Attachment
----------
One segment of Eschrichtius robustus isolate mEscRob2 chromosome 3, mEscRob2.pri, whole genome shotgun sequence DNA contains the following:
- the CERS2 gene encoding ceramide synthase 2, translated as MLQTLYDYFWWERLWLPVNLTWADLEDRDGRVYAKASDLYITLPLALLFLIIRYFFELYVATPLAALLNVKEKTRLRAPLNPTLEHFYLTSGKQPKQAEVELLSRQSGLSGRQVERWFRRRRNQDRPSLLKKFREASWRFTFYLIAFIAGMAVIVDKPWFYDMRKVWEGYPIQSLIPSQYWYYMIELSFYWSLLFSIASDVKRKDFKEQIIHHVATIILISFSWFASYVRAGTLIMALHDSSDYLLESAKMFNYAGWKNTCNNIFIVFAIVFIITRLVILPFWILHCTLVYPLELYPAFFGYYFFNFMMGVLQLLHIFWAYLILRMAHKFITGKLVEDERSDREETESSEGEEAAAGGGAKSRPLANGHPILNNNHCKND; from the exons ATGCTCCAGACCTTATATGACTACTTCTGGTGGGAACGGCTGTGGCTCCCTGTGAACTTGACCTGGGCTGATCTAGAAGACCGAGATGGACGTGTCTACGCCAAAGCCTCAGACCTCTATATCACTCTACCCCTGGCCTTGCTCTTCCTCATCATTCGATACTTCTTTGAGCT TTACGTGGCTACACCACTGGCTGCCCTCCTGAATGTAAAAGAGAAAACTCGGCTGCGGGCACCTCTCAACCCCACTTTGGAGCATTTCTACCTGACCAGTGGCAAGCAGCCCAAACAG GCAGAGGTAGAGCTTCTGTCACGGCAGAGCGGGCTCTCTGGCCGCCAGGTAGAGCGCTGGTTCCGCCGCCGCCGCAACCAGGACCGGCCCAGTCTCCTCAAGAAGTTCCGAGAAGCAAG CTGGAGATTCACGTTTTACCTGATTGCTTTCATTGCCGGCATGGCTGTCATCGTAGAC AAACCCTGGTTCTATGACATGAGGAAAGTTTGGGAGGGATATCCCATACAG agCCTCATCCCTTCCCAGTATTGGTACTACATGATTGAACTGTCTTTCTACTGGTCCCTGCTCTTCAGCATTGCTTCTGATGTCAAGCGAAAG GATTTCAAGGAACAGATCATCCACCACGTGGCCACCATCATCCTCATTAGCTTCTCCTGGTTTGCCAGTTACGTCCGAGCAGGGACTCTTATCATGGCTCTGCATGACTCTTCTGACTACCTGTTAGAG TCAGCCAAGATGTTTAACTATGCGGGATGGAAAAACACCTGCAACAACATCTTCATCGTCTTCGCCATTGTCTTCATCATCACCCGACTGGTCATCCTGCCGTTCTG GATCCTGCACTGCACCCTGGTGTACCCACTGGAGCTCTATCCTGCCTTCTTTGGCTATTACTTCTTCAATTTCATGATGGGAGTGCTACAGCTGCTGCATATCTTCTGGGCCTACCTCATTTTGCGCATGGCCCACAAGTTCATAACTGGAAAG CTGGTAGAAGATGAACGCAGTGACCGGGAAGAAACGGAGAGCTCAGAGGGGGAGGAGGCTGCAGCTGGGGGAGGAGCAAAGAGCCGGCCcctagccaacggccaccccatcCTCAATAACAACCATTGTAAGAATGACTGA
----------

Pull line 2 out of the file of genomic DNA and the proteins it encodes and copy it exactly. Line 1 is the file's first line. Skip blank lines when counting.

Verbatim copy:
- the CERS2 gene encoding ceramide synthase 2, translated as MLQTLYDYFWWERLWLPVNLTWADLEDRDGRVYAKASDLYITLPLALLFLIIRYFFELYVATPLAALLNVKEKTRLRAPLNPTLEHFYLTSGKQPKQAEVELLSRQSGLSGRQVERWFRRRRNQDRPSLLKKFREASWRFTFYLIAFIAGMAVIVDKPWFYDMRKVWEGYPIQSLIPSQYWYYMIELSFYWSLLFSIASDVKRKDFKEQIIHHVATIILISFSWFASYVRAGTLIMALHDSSDYLLESAKMFNYAGWKNTCNNIFIVFAIVFIITRLVILPFWILHCTLVYPLELYPAFFGYYFFNFMMGVLQLLHIFWAYLILRMAHKFITGKLVEDERSDREETESSEGEEAAAGGGAKSRPLANGHPILNNNHCKND; from the exons ATGCTCCAGACCTTATATGACTACTTCTGGTGGGAACGGCTGTGGCTCCCTGTGAACTTGACCTGGGCTGATCTAGAAGACCGAGATGGACGTGTCTACGCCAAAGCCTCAGACCTCTATATCACTCTACCCCTGGCCTTGCTCTTCCTCATCATTCGATACTTCTTTGAGCT TTACGTGGCTACACCACTGGCTGCCCTCCTGAATGTAAAAGAGAAAACTCGGCTGCGGGCACCTCTCAACCCCACTTTGGAGCATTTCTACCTGACCAGTGGCAAGCAGCCCAAACAG GCAGAGGTAGAGCTTCTGTCACGGCAGAGCGGGCTCTCTGGCCGCCAGGTAGAGCGCTGGTTCCGCCGCCGCCGCAACCAGGACCGGCCCAGTCTCCTCAAGAAGTTCCGAGAAGCAAG CTGGAGATTCACGTTTTACCTGATTGCTTTCATTGCCGGCATGGCTGTCATCGTAGAC AAACCCTGGTTCTATGACATGAGGAAAGTTTGGGAGGGATATCCCATACAG agCCTCATCCCTTCCCAGTATTGGTACTACATGATTGAACTGTCTTTCTACTGGTCCCTGCTCTTCAGCATTGCTTCTGATGTCAAGCGAAAG GATTTCAAGGAACAGATCATCCACCACGTGGCCACCATCATCCTCATTAGCTTCTCCTGGTTTGCCAGTTACGTCCGAGCAGGGACTCTTATCATGGCTCTGCATGACTCTTCTGACTACCTGTTAGAG TCAGCCAAGATGTTTAACTATGCGGGATGGAAAAACACCTGCAACAACATCTTCATCGTCTTCGCCATTGTCTTCATCATCACCCGACTGGTCATCCTGCCGTTCTG GATCCTGCACTGCACCCTGGTGTACCCACTGGAGCTCTATCCTGCCTTCTTTGGCTATTACTTCTTCAATTTCATGATGGGAGTGCTACAGCTGCTGCATATCTTCTGGGCCTACCTCATTTTGCGCATGGCCCACAAGTTCATAACTGGAAAG CTGGTAGAAGATGAACGCAGTGACCGGGAAGAAACGGAGAGCTCAGAGGGGGAGGAGGCTGCAGCTGGGGGAGGAGCAAAGAGCCGGCCcctagccaacggccaccccatcCTCAATAACAACCATTGTAAGAATGACTGA